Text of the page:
THE HOLLYWOOD REPORTER | Theater Review | 10:51 AM PDT 11/3/2016
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The premise as always features Hedwig — an East German rock singer who suffered a botched sex-change operation and is perhaps a man or maybe a woman — telling us of her hardships while performing a one-night-only concert, in this case at “the beautiful Pantages Theatre” at the request of “producer Bobby Nederlander.”
As it turns out, the Pantages stage is free only because of the sudden closing (“last night at intermission”) of Hurt Locker: The Musical. If you happen to be sitting in the first several rows, do not miss the mock Hurt Locker Playbills scattered on the floor, a show-biz send-up that’s a hoot.
Then again, if you happen to be sitting in the first several rows, also consider yourself warned. Glee‘s Darren Criss, who portrayed Hedwig on Broadway in 2015 (one of a handful of star replacements for Tony winner Neil Patrick Harris), steps back in for the first two cities of the tour, and he will absolutely have some fun with you.
The saucy asides and local jokes come fast. “If I wanted to see a mess in an L.A. theater I could just see … L.A. Theater.” There are shout-outs to Glee co-star Lea Michele, as well as its creator Ryan Murphy: “I’m the only scream queen on this stage!” And there’s a broad swipe at Donald Trump, whose ugly boasts about Tic Tacs and sexual assault are taken apart in a well-written bit.
These shenanigans, of course, cannot mask the pain Hedwig endures as an “internationally ignored song stylist” whose mother was cold as ice and whose former boyfriend, Tommy, has stolen the hit songs they wrote together and gone on to rock superstardom.
Criss conveys the weary fatigue, anger and optimism all at odds in Hedwig’s soul, appearing very much at home in one of the theater’s most physically demanding roles — as well as with the potent rock score that dips into grunge, metal, hair bands and more. A forceful straight-ahead rock singer, particularly on the opener “Tear Me Down,” he’s even better on the bar-stool ballad “Wicked Little Town,” which is reprised later in the show as a Green Day-style anthem. The plaintive “Wig in a Box,” which builds dramatically, and “The Origin of Love” are also standouts.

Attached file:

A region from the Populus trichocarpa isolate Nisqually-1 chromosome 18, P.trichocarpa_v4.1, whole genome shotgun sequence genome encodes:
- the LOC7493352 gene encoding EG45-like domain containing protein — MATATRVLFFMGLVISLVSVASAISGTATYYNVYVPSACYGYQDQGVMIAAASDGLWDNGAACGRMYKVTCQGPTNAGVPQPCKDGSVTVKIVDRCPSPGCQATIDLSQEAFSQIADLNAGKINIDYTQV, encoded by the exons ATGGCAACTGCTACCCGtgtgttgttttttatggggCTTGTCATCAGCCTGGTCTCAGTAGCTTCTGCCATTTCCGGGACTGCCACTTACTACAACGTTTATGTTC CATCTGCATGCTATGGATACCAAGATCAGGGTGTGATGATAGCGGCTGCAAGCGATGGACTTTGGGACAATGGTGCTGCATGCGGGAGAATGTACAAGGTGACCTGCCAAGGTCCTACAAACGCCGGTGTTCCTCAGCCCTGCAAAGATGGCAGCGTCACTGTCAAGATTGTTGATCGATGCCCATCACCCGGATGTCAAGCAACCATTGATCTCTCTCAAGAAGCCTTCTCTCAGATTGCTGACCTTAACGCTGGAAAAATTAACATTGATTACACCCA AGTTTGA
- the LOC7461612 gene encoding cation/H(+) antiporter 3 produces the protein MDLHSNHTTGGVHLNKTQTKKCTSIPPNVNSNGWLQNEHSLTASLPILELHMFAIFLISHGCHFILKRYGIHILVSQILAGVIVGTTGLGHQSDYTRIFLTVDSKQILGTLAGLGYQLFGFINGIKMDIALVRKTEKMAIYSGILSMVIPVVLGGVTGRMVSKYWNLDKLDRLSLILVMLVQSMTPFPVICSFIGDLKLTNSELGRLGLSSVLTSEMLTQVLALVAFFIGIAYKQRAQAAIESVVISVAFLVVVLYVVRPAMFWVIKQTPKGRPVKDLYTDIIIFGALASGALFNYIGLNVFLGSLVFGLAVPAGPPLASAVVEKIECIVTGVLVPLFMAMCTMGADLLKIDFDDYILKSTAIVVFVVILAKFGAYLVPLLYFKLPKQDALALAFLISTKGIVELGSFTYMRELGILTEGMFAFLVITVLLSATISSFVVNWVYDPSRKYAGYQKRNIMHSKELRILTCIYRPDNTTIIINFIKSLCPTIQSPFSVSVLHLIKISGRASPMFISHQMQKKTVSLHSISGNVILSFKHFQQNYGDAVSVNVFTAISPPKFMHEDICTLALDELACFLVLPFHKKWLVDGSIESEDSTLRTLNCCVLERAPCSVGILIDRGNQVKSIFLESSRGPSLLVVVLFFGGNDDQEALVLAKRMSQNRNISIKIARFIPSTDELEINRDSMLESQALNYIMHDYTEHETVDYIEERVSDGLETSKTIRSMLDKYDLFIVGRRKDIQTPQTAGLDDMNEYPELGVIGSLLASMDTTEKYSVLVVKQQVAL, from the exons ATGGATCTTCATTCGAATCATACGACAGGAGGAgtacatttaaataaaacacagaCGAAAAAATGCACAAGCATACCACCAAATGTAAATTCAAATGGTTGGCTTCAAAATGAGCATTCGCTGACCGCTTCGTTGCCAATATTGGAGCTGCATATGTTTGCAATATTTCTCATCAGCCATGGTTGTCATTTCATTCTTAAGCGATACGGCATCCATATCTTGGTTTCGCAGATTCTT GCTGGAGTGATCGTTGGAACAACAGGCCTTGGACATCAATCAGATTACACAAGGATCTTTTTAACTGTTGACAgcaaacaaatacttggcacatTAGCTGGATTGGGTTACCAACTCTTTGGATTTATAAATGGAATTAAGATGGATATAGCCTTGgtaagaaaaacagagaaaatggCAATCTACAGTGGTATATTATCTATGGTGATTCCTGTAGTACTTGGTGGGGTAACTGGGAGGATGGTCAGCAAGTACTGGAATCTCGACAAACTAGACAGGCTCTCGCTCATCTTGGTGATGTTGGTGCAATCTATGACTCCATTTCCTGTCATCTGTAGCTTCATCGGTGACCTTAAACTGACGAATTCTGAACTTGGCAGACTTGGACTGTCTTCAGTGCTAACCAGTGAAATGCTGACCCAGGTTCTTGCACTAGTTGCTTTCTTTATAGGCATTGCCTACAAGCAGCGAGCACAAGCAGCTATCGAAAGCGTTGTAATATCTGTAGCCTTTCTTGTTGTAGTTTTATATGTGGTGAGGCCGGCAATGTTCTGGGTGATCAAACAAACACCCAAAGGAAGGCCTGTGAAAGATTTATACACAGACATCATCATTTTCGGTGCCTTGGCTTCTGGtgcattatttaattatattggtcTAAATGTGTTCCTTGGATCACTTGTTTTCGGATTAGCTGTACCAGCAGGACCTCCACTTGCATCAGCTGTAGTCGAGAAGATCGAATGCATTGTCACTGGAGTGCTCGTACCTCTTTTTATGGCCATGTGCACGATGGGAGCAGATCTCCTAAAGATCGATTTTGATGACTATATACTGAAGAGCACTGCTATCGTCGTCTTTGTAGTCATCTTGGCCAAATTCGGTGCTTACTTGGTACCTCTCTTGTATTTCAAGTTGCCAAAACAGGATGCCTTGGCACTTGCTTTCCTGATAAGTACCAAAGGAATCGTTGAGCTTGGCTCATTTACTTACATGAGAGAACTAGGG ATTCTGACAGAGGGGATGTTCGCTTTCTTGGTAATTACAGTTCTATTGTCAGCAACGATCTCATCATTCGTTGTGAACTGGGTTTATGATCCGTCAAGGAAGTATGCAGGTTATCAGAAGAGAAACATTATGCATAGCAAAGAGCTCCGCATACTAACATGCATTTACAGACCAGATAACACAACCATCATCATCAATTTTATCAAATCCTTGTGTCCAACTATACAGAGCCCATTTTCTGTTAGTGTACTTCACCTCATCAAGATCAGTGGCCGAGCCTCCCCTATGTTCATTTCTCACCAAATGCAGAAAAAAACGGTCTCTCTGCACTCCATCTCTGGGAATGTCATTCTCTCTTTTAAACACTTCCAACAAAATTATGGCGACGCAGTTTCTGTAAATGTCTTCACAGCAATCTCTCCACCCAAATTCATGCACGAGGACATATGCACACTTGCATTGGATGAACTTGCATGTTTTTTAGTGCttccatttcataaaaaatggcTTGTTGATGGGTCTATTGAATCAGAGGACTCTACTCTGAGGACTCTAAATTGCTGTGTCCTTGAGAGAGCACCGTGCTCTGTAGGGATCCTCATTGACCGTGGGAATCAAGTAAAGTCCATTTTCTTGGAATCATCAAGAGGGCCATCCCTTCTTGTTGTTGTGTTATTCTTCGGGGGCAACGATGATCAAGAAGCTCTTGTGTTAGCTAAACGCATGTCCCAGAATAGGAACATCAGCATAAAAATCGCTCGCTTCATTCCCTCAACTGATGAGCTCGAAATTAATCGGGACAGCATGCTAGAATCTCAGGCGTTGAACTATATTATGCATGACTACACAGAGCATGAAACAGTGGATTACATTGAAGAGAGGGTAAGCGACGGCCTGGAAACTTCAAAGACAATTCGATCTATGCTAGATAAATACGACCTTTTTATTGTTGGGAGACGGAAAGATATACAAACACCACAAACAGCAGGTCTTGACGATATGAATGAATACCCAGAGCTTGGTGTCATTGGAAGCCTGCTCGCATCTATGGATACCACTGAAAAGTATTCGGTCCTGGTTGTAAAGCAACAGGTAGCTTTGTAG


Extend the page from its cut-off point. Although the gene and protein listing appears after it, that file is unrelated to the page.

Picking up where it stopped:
Hedwig, the self-described “slip of a girly boy,” is not exactly a waif in Criss’ hands. His chiseled, muscular physique throws off an almost Olympian vibe, but Hedwig’s bedazzled denim miniskirt (and, in fact, all the fashions by costume designer Arianne Phillips) is so great, it’s easy to suspend reality.
The fictional rock band on stage — The Angry Inch — is still comprised of musicians Justin Craig, (guitars, keyboards), Matt Duncan, (bass, guitars, keyboards), Tim Mislock (guitar) and Peter Yanowitz (drums), the same quartet who played the Broadway run and who are really not a fictional band at all. Lena Hall also is reprising her Broadway role as Yitzhak, Hedwig’s back-up singer husband, for which she, too, won the Tony. (In an interesting stunt, Hall takes over as Hedwig for the next three Sunday nights in Los Angeles as well as on Friday, Nov. 25, while Criss takes a rest and Shannon Conley steps in as Yitzhak).
Hedwig and the Angry Inch has long been noted for its nods to The Who, Green Day, Tina Turner, Iggy Pop and David Bowie, among others. But there’s also a piece of Bette Midler, not only in the vaudeville-like atmosphere she creates in concert, but in the scathing topical jokes she tells on the road, written on-the-fly and tailored to each tour stop. The stark issues Hedwig takes on notwithstanding, the show at its heart is a joyous rock musical determined never to let us forget these pop-culture icons.
What began as a risqué cabaret act from creators Stephen Trask and John Cameron Mitchell, then morphed into a 1998 off-Broadway cult hit and 2001 film before finally hitting Broadway in 2014, is now — in a different era — a piece of Americana, safe enough to tour through Salt Lake City and San Antonio, but no less illuminating.
Venue: Hollywood Pantages Theatre, Los Angeles